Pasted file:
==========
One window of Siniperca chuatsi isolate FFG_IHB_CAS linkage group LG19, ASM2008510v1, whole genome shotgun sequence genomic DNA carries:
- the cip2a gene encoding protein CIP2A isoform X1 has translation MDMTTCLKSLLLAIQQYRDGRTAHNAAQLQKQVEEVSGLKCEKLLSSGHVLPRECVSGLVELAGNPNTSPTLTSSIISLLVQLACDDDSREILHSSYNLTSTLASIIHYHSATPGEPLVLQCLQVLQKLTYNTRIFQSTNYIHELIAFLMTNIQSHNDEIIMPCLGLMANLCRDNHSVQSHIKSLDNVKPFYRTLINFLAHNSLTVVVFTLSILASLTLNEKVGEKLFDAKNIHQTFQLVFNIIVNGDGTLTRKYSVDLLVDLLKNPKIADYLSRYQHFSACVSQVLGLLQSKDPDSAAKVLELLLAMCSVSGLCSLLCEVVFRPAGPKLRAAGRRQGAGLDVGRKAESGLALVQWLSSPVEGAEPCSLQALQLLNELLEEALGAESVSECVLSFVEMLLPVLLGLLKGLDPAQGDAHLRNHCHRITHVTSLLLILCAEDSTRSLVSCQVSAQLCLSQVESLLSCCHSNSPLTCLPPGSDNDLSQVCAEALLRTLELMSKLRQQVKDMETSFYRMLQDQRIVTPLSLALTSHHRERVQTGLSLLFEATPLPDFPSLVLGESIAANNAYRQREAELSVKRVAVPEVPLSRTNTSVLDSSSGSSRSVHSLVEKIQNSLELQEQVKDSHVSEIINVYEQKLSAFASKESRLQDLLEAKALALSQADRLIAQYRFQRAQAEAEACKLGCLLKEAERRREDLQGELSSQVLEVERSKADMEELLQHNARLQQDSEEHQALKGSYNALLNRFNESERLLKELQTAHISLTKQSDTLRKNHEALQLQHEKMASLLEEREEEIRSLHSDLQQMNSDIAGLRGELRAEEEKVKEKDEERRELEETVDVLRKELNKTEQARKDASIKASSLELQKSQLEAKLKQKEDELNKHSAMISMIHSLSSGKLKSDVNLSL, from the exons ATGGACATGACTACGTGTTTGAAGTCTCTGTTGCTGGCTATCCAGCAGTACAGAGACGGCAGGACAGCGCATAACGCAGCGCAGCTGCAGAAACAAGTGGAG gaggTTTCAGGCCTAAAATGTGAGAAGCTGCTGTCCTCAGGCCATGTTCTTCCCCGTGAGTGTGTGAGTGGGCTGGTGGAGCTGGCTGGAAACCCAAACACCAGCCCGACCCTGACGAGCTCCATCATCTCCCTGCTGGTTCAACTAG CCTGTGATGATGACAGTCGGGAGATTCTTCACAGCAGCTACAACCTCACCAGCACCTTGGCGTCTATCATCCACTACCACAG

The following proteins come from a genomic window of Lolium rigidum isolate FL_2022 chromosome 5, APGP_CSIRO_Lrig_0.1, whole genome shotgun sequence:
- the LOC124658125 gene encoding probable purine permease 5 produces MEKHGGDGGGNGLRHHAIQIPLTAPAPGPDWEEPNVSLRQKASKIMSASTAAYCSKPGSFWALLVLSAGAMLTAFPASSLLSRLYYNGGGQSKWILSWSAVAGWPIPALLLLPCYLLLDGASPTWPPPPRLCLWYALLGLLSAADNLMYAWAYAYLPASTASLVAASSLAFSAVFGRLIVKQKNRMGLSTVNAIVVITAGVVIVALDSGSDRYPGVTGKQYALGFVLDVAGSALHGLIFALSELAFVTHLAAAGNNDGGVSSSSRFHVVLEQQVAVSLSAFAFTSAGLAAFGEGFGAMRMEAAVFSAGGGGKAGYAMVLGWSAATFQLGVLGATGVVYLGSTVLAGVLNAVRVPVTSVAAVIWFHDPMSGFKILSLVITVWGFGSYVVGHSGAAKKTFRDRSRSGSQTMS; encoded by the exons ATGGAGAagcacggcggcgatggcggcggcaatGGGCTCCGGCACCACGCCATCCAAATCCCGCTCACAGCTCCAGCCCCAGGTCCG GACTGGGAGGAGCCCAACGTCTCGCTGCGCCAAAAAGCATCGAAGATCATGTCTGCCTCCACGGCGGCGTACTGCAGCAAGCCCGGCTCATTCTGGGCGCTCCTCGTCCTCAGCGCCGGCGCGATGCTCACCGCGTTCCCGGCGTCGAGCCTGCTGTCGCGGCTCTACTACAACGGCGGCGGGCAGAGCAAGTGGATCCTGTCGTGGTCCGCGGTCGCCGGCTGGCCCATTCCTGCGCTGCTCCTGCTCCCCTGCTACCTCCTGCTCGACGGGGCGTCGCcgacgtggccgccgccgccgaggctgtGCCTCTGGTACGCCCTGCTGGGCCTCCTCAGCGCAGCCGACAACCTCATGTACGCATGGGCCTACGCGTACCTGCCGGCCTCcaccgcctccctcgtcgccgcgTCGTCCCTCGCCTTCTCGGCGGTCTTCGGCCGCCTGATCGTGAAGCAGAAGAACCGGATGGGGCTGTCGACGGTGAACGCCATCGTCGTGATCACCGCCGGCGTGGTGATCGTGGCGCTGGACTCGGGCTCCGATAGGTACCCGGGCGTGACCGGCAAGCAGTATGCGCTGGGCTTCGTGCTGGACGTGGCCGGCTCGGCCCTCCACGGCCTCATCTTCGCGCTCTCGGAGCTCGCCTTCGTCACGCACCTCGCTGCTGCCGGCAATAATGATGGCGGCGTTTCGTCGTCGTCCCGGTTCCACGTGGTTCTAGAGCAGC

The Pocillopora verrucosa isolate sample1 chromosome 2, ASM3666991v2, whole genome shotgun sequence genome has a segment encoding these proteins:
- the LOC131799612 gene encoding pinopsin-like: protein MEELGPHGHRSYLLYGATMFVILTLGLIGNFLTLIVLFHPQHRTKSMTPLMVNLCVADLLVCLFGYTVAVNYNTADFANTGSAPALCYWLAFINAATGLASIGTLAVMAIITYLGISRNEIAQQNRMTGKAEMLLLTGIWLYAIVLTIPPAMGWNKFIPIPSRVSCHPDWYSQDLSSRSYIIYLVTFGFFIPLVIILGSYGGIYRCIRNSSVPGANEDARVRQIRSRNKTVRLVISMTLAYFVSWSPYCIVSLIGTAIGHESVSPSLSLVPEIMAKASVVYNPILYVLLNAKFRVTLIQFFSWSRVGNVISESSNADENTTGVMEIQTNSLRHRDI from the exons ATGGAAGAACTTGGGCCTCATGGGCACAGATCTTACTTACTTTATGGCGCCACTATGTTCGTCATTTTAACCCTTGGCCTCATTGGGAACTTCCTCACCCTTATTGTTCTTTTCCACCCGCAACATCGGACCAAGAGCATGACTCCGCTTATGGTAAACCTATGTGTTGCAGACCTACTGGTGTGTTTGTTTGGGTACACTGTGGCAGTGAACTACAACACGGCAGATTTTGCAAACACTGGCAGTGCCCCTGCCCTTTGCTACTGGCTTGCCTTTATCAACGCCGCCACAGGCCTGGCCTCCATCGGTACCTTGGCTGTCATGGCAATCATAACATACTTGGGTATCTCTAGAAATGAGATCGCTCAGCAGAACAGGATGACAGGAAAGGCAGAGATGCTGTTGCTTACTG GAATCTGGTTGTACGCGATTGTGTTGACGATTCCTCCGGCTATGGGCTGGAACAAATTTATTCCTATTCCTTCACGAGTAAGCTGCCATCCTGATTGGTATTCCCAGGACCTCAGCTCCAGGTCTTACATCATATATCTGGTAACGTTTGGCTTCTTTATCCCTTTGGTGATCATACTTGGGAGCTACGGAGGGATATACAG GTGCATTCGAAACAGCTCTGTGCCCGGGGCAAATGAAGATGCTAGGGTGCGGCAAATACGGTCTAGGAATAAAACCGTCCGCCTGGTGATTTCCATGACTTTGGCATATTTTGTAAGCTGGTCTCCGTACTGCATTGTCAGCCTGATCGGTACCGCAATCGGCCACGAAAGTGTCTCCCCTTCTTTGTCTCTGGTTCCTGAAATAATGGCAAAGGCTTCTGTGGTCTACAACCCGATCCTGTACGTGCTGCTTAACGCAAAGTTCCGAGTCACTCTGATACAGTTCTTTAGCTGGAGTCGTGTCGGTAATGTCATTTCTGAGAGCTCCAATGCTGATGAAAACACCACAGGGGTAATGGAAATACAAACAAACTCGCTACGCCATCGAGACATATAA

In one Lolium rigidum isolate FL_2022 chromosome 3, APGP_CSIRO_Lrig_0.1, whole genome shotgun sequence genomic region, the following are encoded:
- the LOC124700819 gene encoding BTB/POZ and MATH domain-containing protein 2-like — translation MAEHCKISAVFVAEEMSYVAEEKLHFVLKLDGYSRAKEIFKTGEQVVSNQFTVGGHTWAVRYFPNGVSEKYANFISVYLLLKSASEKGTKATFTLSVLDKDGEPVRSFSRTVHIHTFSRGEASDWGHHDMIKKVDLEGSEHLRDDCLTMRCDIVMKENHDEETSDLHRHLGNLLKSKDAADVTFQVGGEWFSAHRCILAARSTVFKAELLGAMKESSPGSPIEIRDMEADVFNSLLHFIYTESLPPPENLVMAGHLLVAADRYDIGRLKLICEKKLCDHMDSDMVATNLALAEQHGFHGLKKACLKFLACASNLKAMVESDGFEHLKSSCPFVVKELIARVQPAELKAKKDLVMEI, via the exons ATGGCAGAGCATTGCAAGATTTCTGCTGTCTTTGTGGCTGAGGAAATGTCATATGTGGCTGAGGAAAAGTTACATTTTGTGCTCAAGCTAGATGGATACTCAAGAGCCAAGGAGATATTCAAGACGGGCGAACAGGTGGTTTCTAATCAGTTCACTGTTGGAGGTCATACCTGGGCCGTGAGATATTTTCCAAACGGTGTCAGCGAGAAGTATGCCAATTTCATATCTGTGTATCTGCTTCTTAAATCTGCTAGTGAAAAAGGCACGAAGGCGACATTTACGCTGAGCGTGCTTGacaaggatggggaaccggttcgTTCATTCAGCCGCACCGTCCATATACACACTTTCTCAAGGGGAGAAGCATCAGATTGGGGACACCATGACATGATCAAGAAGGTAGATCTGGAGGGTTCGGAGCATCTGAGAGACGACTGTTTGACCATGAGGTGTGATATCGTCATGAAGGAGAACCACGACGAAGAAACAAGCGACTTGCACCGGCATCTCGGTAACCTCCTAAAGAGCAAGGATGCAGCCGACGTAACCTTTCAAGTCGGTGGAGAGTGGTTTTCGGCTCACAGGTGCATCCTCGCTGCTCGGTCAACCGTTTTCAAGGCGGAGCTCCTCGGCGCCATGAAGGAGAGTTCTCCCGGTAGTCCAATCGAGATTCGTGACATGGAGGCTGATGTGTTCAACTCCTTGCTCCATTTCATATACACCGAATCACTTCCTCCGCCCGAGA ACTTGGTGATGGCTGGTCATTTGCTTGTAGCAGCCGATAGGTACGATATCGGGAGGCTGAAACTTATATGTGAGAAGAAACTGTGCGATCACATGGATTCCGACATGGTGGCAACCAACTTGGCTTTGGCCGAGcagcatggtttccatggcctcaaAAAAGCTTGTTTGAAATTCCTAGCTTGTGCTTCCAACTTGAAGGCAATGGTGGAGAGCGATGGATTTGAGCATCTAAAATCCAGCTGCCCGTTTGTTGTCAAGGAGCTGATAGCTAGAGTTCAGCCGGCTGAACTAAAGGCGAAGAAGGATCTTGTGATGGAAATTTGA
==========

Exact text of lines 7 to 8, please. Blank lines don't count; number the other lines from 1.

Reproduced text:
In one Lolium rigidum isolate FL_2022 chromosome 3, APGP_CSIRO_Lrig_0.1, whole genome shotgun sequence genomic region, the following are encoded:
- the LOC124700819 gene encoding BTB/POZ and MATH domain-containing protein 2-like — translation MAEHCKISAVFVAEEMSYVAEEKLHFVLKLDGYSRAKEIFKTGEQVVSNQFTVGGHTWAVRYFPNGVSEKYANFISVYLLLKSASEKGTKATFTLSVLDKDGEPVRSFSRTVHIHTFSRGEASDWGHHDMIKKVDLEGSEHLRDDCLTMRCDIVMKENHDEETSDLHRHLGNLLKSKDAADVTFQVGGEWFSAHRCILAARSTVFKAELLGAMKESSPGSPIEIRDMEADVFNSLLHFIYTESLPPPENLVMAGHLLVAADRYDIGRLKLICEKKLCDHMDSDMVATNLALAEQHGFHGLKKACLKFLACASNLKAMVESDGFEHLKSSCPFVVKELIARVQPAELKAKKDLVMEI, via the exons ATGGCAGAGCATTGCAAGATTTCTGCTGTCTTTGTGGCTGAGGAAATGTCATATGTGGCTGAGGAAAAGTTACATTTTGTGCTCAAGCTAGATGGATACTCAAGAGCCAAGGAGATATTCAAGACGGGCGAACAGGTGGTTTCTAATCAGTTCACTGTTGGAGGTCATACCTGGGCCGTGAGATATTTTCCAAACGGTGTCAGCGAGAAGTATGCCAATTTCATATCTGTGTATCTGCTTCTTAAATCTGCTAGTGAAAAAGGCACGAAGGCGACATTTACGCTGAGCGTGCTTGacaaggatggggaaccggttcgTTCATTCAGCCGCACCGTCCATATACACACTTTCTCAAGGGGAGAAGCATCAGATTGGGGACACCATGACATGATCAAGAAGGTAGATCTGGAGGGTTCGGAGCATCTGAGAGACGACTGTTTGACCATGAGGTGTGATATCGTCATGAAGGAGAACCACGACGAAGAAACAAGCGACTTGCACCGGCATCTCGGTAACCTCCTAAAGAGCAAGGATGCAGCCGACGTAACCTTTCAAGTCGGTGGAGAGTGGTTTTCGGCTCACAGGTGCATCCTCGCTGCTCGGTCAACCGTTTTCAAGGCGGAGCTCCTCGGCGCCATGAAGGAGAGTTCTCCCGGTAGTCCAATCGAGATTCGTGACATGGAGGCTGATGTGTTCAACTCCTTGCTCCATTTCATATACACCGAATCACTTCCTCCGCCCGAGA ACTTGGTGATGGCTGGTCATTTGCTTGTAGCAGCCGATAGGTACGATATCGGGAGGCTGAAACTTATATGTGAGAAGAAACTGTGCGATCACATGGATTCCGACATGGTGGCAACCAACTTGGCTTTGGCCGAGcagcatggtttccatggcctcaaAAAAGCTTGTTTGAAATTCCTAGCTTGTGCTTCCAACTTGAAGGCAATGGTGGAGAGCGATGGATTTGAGCATCTAAAATCCAGCTGCCCGTTTGTTGTCAAGGAGCTGATAGCTAGAGTTCAGCCGGCTGAACTAAAGGCGAAGAAGGATCTTGTGATGGAAATTTGA